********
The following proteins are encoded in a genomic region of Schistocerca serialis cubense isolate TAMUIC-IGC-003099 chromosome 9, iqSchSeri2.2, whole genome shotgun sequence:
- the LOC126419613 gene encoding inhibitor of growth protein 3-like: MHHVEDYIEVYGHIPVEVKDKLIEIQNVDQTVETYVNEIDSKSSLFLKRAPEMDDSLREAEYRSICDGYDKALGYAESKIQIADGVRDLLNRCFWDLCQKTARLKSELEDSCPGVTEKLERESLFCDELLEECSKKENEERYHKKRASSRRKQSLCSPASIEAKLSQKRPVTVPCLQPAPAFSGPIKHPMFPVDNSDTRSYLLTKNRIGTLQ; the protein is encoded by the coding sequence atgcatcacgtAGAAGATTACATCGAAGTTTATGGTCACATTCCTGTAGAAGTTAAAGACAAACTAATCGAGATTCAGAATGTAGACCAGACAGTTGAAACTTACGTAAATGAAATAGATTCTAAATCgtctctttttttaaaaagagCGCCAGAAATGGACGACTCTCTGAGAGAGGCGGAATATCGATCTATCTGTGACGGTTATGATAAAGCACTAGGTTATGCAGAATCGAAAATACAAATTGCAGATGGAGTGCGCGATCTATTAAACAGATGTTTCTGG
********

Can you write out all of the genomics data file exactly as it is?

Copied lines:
The following proteins are encoded in a genomic region of Schistocerca serialis cubense isolate TAMUIC-IGC-003099 chromosome 9, iqSchSeri2.2, whole genome shotgun sequence:
- the LOC126419613 gene encoding inhibitor of growth protein 3-like: MHHVEDYIEVYGHIPVEVKDKLIEIQNVDQTVETYVNEIDSKSSLFLKRAPEMDDSLREAEYRSICDGYDKALGYAESKIQIADGVRDLLNRCFWDLCQKTARLKSELEDSCPGVTEKLERESLFCDELLEECSKKENEERYHKKRASSRRKQSLCSPASIEAKLSQKRPVTVPCLQPAPAFSGPIKHPMFPVDNSDTRSYLLTKNRIGTLQ; the protein is encoded by the coding sequence atgcatcacgtAGAAGATTACATCGAAGTTTATGGTCACATTCCTGTAGAAGTTAAAGACAAACTAATCGAGATTCAGAATGTAGACCAGACAGTTGAAACTTACGTAAATGAAATAGATTCTAAATCgtctctttttttaaaaagagCGCCAGAAATGGACGACTCTCTGAGAGAGGCGGAATATCGATCTATCTGTGACGGTTATGATAAAGCACTAGGTTATGCAGAATCGAAAATACAAATTGCAGATGGAGTGCGCGATCTATTAAACAGATGTTTCTGG